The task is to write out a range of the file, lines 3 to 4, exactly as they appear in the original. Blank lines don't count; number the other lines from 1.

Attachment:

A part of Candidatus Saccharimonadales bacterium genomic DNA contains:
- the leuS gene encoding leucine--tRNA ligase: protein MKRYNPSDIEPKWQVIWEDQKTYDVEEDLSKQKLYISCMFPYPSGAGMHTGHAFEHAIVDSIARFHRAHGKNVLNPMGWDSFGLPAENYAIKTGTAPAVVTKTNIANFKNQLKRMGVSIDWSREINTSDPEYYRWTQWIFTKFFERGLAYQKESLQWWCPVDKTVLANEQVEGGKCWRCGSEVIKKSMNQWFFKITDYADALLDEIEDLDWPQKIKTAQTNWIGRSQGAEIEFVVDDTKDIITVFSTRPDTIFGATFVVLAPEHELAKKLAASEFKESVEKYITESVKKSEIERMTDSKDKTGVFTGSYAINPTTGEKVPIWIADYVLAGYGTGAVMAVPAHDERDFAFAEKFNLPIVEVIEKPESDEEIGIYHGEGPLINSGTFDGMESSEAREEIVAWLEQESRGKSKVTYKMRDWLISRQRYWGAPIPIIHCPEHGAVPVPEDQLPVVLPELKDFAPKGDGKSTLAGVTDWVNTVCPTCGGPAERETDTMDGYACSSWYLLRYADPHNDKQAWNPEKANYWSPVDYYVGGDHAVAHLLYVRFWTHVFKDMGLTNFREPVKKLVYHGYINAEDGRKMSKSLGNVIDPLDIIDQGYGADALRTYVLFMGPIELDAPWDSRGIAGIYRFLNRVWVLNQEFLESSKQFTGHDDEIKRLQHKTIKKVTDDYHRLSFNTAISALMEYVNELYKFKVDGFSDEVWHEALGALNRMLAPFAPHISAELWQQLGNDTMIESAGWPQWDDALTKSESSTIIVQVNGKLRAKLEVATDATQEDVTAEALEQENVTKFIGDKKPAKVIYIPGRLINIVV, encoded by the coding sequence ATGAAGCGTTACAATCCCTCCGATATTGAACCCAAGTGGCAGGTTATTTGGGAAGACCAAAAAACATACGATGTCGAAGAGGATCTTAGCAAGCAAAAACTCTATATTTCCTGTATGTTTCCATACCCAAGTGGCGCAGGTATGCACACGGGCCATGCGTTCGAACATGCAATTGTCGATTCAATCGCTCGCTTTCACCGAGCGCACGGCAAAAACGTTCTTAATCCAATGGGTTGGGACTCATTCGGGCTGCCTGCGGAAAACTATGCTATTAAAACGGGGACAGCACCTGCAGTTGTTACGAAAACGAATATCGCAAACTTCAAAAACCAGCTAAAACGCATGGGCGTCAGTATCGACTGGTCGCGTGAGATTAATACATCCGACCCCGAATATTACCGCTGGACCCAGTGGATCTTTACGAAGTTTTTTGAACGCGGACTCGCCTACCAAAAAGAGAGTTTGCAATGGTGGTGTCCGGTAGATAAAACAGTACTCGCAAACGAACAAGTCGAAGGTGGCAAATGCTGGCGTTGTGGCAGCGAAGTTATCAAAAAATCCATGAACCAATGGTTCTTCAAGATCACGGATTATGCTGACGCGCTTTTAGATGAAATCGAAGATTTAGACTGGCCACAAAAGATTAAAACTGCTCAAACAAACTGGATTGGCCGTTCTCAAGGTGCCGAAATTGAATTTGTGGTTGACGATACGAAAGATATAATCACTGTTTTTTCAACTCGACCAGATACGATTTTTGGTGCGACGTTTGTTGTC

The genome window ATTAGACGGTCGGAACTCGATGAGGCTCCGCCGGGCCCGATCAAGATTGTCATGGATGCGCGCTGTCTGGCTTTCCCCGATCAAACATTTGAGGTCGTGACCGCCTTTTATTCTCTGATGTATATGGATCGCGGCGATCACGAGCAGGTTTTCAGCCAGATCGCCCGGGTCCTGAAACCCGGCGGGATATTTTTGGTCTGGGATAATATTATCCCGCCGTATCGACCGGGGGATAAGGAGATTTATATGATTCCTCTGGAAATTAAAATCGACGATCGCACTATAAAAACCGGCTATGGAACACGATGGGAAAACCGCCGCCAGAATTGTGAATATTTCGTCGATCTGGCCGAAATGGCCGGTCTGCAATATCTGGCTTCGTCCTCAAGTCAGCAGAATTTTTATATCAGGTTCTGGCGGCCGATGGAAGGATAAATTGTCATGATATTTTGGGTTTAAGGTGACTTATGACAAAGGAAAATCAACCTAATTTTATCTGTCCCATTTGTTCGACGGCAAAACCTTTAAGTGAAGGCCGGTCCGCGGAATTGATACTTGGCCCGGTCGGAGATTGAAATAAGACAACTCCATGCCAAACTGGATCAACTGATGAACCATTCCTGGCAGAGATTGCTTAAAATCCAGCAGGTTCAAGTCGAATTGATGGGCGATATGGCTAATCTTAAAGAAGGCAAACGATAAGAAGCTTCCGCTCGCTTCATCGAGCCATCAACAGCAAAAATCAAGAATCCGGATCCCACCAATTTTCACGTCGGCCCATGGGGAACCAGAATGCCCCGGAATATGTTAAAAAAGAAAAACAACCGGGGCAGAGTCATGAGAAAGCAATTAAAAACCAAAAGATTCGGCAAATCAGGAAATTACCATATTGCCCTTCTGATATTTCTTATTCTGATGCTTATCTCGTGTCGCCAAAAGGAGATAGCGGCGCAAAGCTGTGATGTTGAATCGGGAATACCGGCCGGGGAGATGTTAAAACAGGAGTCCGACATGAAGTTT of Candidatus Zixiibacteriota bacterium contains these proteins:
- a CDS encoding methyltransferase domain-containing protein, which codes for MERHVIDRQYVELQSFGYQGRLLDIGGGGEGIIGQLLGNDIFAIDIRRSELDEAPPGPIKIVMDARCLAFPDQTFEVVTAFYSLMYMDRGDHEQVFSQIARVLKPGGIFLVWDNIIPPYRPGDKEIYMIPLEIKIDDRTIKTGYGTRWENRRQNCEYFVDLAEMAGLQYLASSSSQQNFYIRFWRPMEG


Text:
The genome window ATTAGACGGTCGGAACTCGATGAGGCTCCGCCGGGCCCGATCAAGATTGTCATGGATGCGCGCTGTCTGGCTTTCCCCGATCAAACATTTGAGGTCGTGACCGCCTTTTATTCTCTGATGTATATGGATCGCGGCGATCACGAGCAGGTTTTCAGCCAGATCGCCCGGGTCCTGAAACCCGGCGGGATATTTTTGGTCTGGGATAATATTATCCCGCCGTATCGACCGGGGGATAAGGAGATTTATATGATTCCTCTGGAAATTAAAATCGACGATCGCACTATAAAAACCGGCTATGGAACACGATGGGAAAACCGCCGCCAGAATTGTGAATATTTCGTCGATCTGGCCGAAATGGCCGGTCTGCAATATCTGGCTTCGTCCTCAAGTCAGCAGAATTTTTATATCAGGTTCTGGCGGCCGATGGAAGGATAAATTGTCATGATATTTTGGGTTTAAGGTGACTTATGACAAAGGAAAATCAACCTAATTTTATCTGTCCCATTTGTTCGACGGCAAAACCTTTAAGTGAAGGCCGGTCCGCGGAATTGATACTTGGCCCGGTCGGAGATTGAAATAAGACAACTCCATGCCAAACTGGATCAACTGATGAACCATTCCTGGCAGAGATTGCTTAAAATCCAGCAGGTTCAAGTCGAATTGATGGGCGATATGGCTAATCTTAAAGAAGGCAAACGATAAGAAGCTTCCGCTCGCTTCATCGAGCCATCAACAGCAAAAATCAAGAATCCGGATCCCACCAATTTTCACGTCGGCCCATGGGGAACCAGAATGCCCCGGAATATGTTAAAAAAGAAAAACAACCGGGGCAGAGTCATGAGAAAGCAATTAAAAACCAAAAGATTCGGCAAATCAGGAAATTACCATATTGCCCTTCTGATATTTCTTATTCTGATGCTTATCTCGTGTCGCCAAAAGGAGATAGCGGCGCAAAGCTGTGATGTTGAATCGGGAATACCGGCCGGGGAGATGTTAAAACAGGAGTCCGACATGAAGTTT of Candidatus Zixiibacteriota bacterium contains these proteins:
- a CDS encoding methyltransferase domain-containing protein, which codes for MERHVIDRQYVELQSFGYQGRLLDIGGGGEGIIGQLLGNDIFAIDIRRSELDEAPPGPIKIVMDARCLAFPDQTFEVVTAFYSLMYMDRGDHEQVFSQIARVLKPGGIFLVWDNIIPPYRPGDKEIYMIPLEIKIDDRTIKTGYGTRWENRRQNCEYFVDLAEMAGLQYLASSSSQQNFYIRFWRPMEG